This article was published on September 16, 2012

How to evaluate whether or not you should join a startup

How to evaluate whether or not you should join a startup
Alex Taub
Story by

Alex Taub

Alex Taub leads Business Development and Partnerships at Dwolla, a payments startup based in Iowa. Alex Taub leads Business Development and Partnerships at Dwolla, a payments startup based in Iowa.

When interviewing for a job at a startup, you might focus on the questions you will be asked by the interviewer, but there are also a series of questions you need to ask yourself. Are you ready to grind yourself into the ground for the next 5 years? Do you believe in the company’s mission? Can you live off this (likely lower) salary? In the case of a successful exit, what future opportunities does this job provide? This article provides a series of information startup job candidates should consider and answers to commonly asked questions. It’s tailored more for those in business roles than those in technical or design roles.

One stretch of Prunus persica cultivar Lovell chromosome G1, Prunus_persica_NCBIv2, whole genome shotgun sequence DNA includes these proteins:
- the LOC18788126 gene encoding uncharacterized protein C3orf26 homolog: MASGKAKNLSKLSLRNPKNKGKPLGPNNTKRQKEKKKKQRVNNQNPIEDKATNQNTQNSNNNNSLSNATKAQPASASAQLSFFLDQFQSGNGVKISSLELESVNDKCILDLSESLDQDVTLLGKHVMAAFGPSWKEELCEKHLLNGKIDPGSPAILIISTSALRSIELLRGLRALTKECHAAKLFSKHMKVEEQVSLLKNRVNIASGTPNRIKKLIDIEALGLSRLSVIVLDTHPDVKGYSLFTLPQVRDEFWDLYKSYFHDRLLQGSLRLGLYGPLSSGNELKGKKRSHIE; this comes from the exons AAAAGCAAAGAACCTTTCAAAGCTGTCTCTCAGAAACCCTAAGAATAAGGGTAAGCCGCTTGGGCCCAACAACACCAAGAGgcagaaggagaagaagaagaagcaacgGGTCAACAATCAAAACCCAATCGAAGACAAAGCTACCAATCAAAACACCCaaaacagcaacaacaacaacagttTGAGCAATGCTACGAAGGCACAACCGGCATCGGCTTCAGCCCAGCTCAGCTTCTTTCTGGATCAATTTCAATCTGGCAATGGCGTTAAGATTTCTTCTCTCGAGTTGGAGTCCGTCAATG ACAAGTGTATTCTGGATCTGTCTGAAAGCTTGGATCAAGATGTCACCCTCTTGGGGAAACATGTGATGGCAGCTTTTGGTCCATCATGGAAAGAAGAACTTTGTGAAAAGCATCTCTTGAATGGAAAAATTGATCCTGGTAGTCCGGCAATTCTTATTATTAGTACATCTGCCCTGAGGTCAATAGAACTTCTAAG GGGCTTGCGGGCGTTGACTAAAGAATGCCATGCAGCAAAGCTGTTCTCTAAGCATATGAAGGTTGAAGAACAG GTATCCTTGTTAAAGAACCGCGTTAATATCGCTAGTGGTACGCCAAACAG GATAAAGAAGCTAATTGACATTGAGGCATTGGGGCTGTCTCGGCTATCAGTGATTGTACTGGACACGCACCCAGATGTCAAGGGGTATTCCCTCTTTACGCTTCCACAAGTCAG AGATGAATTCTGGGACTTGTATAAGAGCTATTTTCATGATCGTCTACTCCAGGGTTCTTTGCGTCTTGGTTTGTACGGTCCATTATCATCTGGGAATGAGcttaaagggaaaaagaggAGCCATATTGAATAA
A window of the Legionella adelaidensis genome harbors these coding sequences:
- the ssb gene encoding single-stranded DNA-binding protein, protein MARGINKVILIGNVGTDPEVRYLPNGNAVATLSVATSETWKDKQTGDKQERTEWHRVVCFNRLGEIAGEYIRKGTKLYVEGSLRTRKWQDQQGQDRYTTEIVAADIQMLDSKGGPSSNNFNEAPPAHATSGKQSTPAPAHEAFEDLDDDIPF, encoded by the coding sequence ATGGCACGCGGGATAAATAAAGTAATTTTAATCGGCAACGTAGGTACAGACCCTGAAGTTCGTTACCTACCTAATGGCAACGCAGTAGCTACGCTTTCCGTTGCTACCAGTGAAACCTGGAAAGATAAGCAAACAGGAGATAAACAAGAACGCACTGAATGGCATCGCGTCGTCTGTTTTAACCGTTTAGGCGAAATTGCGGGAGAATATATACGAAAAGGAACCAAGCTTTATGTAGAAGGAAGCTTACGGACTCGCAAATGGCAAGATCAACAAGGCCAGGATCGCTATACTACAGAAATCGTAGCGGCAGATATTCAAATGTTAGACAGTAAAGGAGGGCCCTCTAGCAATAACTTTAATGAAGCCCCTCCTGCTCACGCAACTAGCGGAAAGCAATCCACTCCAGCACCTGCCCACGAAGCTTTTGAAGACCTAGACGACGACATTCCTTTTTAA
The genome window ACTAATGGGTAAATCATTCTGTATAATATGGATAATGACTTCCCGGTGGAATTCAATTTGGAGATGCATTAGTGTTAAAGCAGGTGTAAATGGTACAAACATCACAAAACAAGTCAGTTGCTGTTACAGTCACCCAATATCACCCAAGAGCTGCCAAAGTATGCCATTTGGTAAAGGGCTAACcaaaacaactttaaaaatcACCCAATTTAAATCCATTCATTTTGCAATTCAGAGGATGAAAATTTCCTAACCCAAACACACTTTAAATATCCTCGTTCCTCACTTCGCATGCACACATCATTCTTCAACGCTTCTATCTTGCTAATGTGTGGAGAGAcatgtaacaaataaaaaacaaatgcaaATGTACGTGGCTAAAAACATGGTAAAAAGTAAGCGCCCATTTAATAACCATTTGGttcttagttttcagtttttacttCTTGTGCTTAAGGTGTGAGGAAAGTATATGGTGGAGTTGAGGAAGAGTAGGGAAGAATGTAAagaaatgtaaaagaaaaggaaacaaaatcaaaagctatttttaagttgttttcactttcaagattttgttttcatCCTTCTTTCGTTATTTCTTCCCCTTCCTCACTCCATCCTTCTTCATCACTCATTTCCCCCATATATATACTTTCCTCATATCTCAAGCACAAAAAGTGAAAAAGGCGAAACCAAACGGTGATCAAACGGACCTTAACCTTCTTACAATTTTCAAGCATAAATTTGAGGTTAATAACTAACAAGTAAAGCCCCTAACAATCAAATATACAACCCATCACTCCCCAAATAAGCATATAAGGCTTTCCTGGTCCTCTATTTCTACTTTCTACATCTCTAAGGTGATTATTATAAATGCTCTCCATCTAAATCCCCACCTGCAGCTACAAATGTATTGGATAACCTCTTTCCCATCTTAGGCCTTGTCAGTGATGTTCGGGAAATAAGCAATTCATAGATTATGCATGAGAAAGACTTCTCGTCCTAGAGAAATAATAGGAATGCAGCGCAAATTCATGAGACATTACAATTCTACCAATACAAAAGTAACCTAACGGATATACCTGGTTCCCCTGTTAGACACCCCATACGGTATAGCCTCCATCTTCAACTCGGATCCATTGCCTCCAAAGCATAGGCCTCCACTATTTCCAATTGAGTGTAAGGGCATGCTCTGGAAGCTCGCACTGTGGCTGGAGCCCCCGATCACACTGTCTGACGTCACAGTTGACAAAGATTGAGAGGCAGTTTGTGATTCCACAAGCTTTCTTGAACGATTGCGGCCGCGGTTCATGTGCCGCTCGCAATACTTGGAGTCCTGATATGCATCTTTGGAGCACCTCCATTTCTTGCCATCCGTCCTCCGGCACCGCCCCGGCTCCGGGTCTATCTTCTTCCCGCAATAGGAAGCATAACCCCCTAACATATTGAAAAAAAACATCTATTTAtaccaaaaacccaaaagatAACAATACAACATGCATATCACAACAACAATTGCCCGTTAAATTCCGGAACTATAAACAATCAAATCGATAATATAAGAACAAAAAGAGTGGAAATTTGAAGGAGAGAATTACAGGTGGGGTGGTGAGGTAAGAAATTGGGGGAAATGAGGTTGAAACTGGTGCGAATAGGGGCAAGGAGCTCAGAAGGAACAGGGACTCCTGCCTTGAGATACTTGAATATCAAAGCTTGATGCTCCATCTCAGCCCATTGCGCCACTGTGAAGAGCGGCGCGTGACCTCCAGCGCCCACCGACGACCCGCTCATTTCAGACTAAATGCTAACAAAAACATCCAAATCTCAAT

Do you believe in the company’s mission and are you ready to work on it for the next 5 years?

This should be the first question you ask yourself. If the answer is no to both, then you are probably not joining the right company. While not everyone always gets to work for a company they truly believe in, if you plan on joining a startup and getting paid much less to do something you don’t believe in (or are excited about) you may as well go to a bigger company and get paid more money to do something you don’t love.

The one exception to not believing in the company mission and not being ready to spend the next 5 years working at it is if you are in education mode, and have an opportunity to work for an individual (or multiple people) who will be able to teach you everything from starting your own business, scaling the business, raising money, closing partnerships, getting press, and so on.

While one should always be looking for opportunities to professionally educate, I am referring to the rare opportunity at the beginning of a career in which candidates should learn as much as possible about business. If you get the chance to work with an absolute rockstar (i.e. working with Mark Zuckerberg at Facebook, even if you’re passionate about the pharmaceutical industry), then you should jump on it, no matter the field.

Who is your manager?